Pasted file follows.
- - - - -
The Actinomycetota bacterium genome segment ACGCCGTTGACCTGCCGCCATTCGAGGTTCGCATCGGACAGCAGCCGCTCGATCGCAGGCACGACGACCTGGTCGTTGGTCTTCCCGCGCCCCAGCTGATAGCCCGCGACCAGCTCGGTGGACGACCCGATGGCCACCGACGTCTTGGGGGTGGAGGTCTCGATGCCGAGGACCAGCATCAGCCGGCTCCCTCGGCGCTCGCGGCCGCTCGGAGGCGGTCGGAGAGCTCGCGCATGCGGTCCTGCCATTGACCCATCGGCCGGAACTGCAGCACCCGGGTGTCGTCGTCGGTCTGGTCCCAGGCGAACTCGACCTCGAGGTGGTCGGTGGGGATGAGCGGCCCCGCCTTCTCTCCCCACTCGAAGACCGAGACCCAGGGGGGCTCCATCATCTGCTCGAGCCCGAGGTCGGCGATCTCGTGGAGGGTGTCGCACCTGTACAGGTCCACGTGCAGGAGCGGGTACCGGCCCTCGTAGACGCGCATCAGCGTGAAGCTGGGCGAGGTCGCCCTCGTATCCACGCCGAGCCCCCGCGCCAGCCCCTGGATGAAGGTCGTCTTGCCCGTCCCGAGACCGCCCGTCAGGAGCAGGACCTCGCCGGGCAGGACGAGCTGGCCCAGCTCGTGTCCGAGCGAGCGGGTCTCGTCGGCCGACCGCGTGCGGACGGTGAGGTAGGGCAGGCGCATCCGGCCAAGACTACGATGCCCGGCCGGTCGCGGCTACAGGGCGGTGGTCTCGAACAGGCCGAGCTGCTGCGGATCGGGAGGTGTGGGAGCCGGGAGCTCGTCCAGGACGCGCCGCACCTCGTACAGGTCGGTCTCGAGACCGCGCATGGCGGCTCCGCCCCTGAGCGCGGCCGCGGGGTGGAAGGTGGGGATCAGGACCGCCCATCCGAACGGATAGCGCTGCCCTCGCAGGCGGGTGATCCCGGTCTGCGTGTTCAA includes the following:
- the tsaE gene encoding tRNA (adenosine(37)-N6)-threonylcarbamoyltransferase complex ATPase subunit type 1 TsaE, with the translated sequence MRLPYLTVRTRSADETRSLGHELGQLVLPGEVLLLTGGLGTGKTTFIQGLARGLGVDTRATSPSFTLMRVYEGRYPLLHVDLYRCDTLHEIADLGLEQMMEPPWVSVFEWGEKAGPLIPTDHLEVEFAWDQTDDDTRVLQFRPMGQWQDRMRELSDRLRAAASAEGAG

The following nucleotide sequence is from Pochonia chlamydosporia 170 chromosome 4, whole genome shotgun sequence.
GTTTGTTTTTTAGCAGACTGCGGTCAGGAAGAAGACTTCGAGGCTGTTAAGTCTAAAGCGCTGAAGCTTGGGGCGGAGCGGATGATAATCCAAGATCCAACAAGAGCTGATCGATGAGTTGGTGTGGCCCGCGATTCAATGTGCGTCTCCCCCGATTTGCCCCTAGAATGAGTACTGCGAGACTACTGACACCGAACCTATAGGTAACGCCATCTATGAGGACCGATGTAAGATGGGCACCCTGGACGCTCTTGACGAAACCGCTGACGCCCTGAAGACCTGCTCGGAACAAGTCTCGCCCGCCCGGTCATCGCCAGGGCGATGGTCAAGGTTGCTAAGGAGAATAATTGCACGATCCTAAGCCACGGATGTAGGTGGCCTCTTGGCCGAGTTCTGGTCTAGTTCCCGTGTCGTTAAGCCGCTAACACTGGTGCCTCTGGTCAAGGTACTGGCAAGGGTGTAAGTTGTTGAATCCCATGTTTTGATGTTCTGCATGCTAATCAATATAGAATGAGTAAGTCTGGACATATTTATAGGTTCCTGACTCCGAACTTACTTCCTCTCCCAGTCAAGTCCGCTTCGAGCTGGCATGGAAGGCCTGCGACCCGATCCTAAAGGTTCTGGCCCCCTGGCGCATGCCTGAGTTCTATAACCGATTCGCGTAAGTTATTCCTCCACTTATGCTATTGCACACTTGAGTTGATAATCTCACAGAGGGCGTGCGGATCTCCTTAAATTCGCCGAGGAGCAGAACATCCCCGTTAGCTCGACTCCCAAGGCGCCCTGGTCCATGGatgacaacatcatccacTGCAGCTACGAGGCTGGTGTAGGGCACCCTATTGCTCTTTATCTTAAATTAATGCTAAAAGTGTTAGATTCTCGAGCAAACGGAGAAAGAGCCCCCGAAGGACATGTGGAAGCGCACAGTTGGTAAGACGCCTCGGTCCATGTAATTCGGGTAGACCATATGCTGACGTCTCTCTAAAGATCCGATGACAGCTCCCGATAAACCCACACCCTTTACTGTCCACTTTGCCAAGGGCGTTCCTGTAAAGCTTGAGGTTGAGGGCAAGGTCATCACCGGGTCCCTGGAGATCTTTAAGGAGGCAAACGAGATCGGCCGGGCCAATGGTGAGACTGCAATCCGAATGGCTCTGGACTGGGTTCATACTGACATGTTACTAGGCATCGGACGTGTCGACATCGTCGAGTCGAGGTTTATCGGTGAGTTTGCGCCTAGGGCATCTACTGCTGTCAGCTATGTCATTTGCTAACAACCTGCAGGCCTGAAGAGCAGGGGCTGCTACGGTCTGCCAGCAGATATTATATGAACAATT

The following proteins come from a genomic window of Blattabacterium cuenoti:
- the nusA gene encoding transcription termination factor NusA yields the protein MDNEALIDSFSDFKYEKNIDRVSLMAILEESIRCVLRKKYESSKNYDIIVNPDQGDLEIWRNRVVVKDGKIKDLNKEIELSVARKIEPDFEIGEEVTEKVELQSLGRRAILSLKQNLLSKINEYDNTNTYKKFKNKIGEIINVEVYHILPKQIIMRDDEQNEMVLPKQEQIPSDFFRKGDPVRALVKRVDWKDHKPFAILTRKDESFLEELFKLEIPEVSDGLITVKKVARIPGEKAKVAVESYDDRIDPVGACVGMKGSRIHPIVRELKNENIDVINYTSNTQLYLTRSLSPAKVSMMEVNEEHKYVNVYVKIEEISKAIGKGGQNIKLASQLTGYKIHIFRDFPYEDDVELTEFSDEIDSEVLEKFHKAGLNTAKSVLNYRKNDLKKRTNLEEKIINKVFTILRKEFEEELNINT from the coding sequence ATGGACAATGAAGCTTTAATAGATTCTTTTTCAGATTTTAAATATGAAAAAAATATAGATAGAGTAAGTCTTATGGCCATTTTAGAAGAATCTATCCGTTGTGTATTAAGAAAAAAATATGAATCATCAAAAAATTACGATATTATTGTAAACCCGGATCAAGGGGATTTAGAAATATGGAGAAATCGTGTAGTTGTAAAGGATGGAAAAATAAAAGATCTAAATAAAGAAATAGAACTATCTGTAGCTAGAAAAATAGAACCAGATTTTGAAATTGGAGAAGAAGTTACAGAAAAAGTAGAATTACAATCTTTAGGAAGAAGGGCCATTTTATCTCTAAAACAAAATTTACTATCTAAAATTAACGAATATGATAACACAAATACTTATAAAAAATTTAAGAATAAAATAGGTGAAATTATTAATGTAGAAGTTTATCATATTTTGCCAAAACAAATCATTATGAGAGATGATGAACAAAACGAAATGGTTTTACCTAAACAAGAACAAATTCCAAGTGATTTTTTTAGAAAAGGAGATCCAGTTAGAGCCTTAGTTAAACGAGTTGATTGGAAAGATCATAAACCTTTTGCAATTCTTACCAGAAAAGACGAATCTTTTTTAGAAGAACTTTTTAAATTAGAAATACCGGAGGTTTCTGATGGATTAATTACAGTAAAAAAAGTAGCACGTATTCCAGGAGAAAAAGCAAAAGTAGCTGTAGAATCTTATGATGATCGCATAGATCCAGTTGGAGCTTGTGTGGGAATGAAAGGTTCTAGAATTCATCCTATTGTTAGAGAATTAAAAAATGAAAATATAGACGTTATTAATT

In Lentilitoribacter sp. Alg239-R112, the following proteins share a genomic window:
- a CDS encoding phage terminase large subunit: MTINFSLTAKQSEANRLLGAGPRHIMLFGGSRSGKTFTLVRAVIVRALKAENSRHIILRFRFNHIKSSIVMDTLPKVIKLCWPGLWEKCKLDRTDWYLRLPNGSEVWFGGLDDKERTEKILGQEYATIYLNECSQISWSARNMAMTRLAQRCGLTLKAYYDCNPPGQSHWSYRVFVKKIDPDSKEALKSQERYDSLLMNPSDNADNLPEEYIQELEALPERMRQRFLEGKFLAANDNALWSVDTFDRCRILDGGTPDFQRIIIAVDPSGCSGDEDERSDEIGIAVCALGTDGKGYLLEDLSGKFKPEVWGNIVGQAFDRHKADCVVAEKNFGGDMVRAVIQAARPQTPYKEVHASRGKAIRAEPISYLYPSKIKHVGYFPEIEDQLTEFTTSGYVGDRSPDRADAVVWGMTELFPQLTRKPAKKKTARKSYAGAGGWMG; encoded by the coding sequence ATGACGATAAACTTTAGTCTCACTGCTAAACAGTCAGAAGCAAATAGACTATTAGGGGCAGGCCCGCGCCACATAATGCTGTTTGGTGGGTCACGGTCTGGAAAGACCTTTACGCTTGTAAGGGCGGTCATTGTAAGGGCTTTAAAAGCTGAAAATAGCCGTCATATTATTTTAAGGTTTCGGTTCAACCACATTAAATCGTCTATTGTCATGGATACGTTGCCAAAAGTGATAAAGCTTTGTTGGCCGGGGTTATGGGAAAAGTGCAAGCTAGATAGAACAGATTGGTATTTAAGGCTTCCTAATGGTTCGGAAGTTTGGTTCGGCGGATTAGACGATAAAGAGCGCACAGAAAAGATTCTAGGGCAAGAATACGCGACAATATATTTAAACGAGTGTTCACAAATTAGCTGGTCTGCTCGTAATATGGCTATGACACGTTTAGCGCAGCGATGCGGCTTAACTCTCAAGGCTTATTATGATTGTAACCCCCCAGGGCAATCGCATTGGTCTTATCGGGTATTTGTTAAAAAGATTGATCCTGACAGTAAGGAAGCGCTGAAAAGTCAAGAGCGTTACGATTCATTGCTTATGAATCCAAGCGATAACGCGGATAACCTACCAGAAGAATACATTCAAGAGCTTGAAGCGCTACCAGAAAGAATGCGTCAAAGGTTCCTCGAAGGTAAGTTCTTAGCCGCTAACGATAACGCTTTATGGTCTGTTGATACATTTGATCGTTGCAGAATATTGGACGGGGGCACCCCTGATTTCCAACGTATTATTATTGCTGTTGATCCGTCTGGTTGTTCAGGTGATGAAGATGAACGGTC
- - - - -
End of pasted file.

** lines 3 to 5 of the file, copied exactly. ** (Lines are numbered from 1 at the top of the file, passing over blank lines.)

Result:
The following nucleotide sequence is from Pochonia chlamydosporia 170 chromosome 4, whole genome shotgun sequence.
GTTTGTTTTTTAGCAGACTGCGGTCAGGAAGAAGACTTCGAGGCTGTTAAGTCTAAAGCGCTGAAGCTTGGGGCGGAGCGGATGATAATCCAAGATCCAACAAGAGCTGATCGATGAGTTGGTGTGGCCCGCGATTCAATGTGCGTCTCCCCCGATTTGCCCCTAGAATGAGTACTGCGAGACTACTGACACCGAACCTATAGGTAACGCCATCTATGAGGACCGATGTAAGATGGGCACCCTGGACGCTCTTGACGAAACCGCTGACGCCCTGAAGACCTGCTCGGAACAAGTCTCGCCCGCCCGGTCATCGCCAGGGCGATGGTCAAGGTTGCTAAGGAGAATAATTGCACGATCCTAAGCCACGGATGTAGGTGGCCTCTTGGCCGAGTTCTGGTCTAGTTCCCGTGTCGTTAAGCCGCTAACACTGGTGCCTCTGGTCAAGGTACTGGCAAGGGTGTAAGTTGTTGAATCCCATGTTTTGATGTTCTGCATGCTAATCAATATAGAATGAGTAAGTCTGGACATATTTATAGGTTCCTGACTCCGAACTTACTTCCTCTCCCAGTCAAGTCCGCTTCGAGCTGGCATGGAAGGCCTGCGACCCGATCCTAAAGGTTCTGGCCCCCTGGCGCATGCCTGAGTTCTATAACCGATTCGCGTAAGTTATTCCTCCACTTATGCTATTGCACACTTGAGTTGATAATCTCACAGAGGGCGTGCGGATCTCCTTAAATTCGCCGAGGAGCAGAACATCCCCGTTAGCTCGACTCCCAAGGCGCCCTGGTCCATGGatgacaacatcatccacTGCAGCTACGAGGCTGGTGTAGGGCACCCTATTGCTCTTTATCTTAAATTAATGCTAAAAGTGTTAGATTCTCGAGCAAACGGAGAAAGAGCCCCCGAAGGACATGTGGAAGCGCACAGTTGGTAAGACGCCTCGGTCCATGTAATTCGGGTAGACCATATGCTGACGTCTCTCTAAAGATCCGATGACAGCTCCCGATAAACCCACACCCTTTACTGTCCACTTTGCCAAGGGCGTTCCTGTAAAGCTTGAGGTTGAGGGCAAGGTCATCACCGGGTCCCTGGAGATCTTTAAGGAGGCAAACGAGATCGGCCGGGCCAATGGTGAGACTGCAATCCGAATGGCTCTGGACTGGGTTCATACTGACATGTTACTAGGCATCGGACGTGTCGACATCGTCGAGTCGAGGTTTATCGGTGAGTTTGCGCCTAGGGCATCTACTGCTGTCAGCTATGTCATTTGCTAACAACCTGCAGGCCTGAAGAGCAGGGGCTGCTACGGTCTGCCAGCAGATATTATATGAACAATT

The following proteins come from a genomic window of Blattabacterium cuenoti: